Google and AI predictions: When am I dying?
Its Neutral Network Was Fed 175,369 Data Points Including Health Records And Current Vital Signs, Which Then Delivered A Far More Different Outcome
In the month of May, scientists published the account of a woman who came to a hospital with breast cancer (late stage) and fluids building in the lungs. The doctors and the hospital equipment aided in taking the woman’s vitals along with her past health records. After the procedure, it was estimated that there was a 9.3% chance of her dying during her stay in the hospital.
After this estimate, Google swooped in with its neutral network which was a type of artificial intelligence that analyzed huge databases and automatically improvised matter on its own accord. Its neutral network was fed 175,369 data points including health records and current vital signs, which then delivered a far more different outcome. The prediction was calculated at 19.9% chance of dying during her stay at the hospital.
After a couple of days, she reportedly passed away.
The grim news was reported by Bloomberg after it was published in May by Google-backed researchers in Nature, the scientific journal.
The findings of the study suggested that Googe’s predictive analysis while studying case points proved to be far more accurate and faster among other techniques used. Tasks such as predicting a range of outcomes after evaluating a person’s medical history and then forewarning them about mortality, prolonged hospital stay, hospital re-admission and diagnostics for discharge were some of the few accomplished by Google.
The researchers wrote, “We were interested in understanding whether deep learning could produce valid predictions across a wide range of clinical problems and outcomes. These models outperformed traditional, clinically used predictive models in all cases. We believe that this approach can be used to create accurate and scalable predictions for a variety of clinical scenarios.”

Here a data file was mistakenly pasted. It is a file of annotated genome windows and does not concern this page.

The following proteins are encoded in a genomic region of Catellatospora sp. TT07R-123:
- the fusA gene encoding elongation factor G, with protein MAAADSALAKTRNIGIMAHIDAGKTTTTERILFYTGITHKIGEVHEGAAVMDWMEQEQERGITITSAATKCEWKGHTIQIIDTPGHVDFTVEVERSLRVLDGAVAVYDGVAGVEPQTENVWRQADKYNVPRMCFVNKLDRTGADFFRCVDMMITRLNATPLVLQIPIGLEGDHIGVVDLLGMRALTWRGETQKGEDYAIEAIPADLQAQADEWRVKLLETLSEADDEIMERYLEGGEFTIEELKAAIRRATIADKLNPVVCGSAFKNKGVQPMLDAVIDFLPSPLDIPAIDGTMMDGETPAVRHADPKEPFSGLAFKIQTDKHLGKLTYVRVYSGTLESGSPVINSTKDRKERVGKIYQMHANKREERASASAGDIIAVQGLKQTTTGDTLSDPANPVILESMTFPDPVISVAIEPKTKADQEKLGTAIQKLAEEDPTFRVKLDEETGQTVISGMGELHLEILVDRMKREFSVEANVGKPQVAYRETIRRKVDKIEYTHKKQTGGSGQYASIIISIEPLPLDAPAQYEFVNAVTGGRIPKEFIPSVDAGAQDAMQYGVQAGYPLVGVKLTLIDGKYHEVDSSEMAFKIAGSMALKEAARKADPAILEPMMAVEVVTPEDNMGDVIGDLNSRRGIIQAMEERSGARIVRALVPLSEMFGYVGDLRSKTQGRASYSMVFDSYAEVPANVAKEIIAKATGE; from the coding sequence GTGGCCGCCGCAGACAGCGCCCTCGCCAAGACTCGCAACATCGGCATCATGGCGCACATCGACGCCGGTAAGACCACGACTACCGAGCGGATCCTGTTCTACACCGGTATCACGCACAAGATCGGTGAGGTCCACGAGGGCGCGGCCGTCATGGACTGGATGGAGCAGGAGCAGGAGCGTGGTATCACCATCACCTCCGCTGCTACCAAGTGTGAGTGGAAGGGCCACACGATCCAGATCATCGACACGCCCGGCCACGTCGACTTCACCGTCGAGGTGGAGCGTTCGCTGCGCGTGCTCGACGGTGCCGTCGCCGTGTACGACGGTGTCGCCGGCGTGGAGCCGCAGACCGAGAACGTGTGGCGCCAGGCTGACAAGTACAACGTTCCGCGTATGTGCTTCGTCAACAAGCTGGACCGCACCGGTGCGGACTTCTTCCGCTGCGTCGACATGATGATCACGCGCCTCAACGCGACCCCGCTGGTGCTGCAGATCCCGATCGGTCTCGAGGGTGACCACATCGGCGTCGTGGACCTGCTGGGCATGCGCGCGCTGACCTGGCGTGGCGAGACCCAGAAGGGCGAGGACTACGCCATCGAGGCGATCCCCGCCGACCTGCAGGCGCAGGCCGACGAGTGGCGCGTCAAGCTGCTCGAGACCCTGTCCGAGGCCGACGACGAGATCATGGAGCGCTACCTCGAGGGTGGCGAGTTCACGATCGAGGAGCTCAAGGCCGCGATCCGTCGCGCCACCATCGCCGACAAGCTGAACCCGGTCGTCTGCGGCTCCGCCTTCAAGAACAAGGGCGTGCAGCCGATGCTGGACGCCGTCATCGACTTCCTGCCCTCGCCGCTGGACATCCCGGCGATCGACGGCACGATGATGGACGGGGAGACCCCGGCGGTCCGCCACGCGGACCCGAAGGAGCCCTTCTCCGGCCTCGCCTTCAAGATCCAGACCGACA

The positive outcome of this study and the system was that it accounted for various kinds of redundant data which may have been found in old PDF folders, charts etc. The system took everything in account and then calculated the result. In all, Google has analyzed 216,221 hospitalizations and 114,403 patients that have come to the value of more than 46 billion data points.
The research of this proof-of-concept study found that it was 93% accurate in predicting patient mortality rates based on the data of The University of Chicago Medicine system and 95% accurate for The University of California San Francisco system (UCSF).
Google and AI
Google’s parent company, Alphabet, is unquestionably the largest leader in the world which develops systems of artificial intelligence. Google has ventured into healthcare and is significantly changing the landscape of how people interact and associate with AI.
Other self-learning algorithms of the Google artificial intelligence system hope to pinpoint the detection of skin-cancer cells with greater accuracy than medical professionals.
On speaking to Fox News, Dr. Mikhail Varshavski raises other concerns of his such as accuracy and privacy of data. Dr. Varshavki pointed out that the risk of relying on predictions based on a machine or the AI computer may not be as reliable as assumed.
Dr. Varshavski said, “Machines make mistakes and sometimes they make mistakes based on faulty data. There needs to be oversight of what these things do.”
Despite questions raised about the credibility of data provided by a machine, the pros and cons have been extensively discussed. The large volume of healthcare data can assist numerous physicians by providing the most up-to-date information on significant levels of medical expertise. Before any AI system can be deployed into a medical facility, the systems must be rigorously ‘trained’ through activity data points and then slowly implemented through drafted procedures.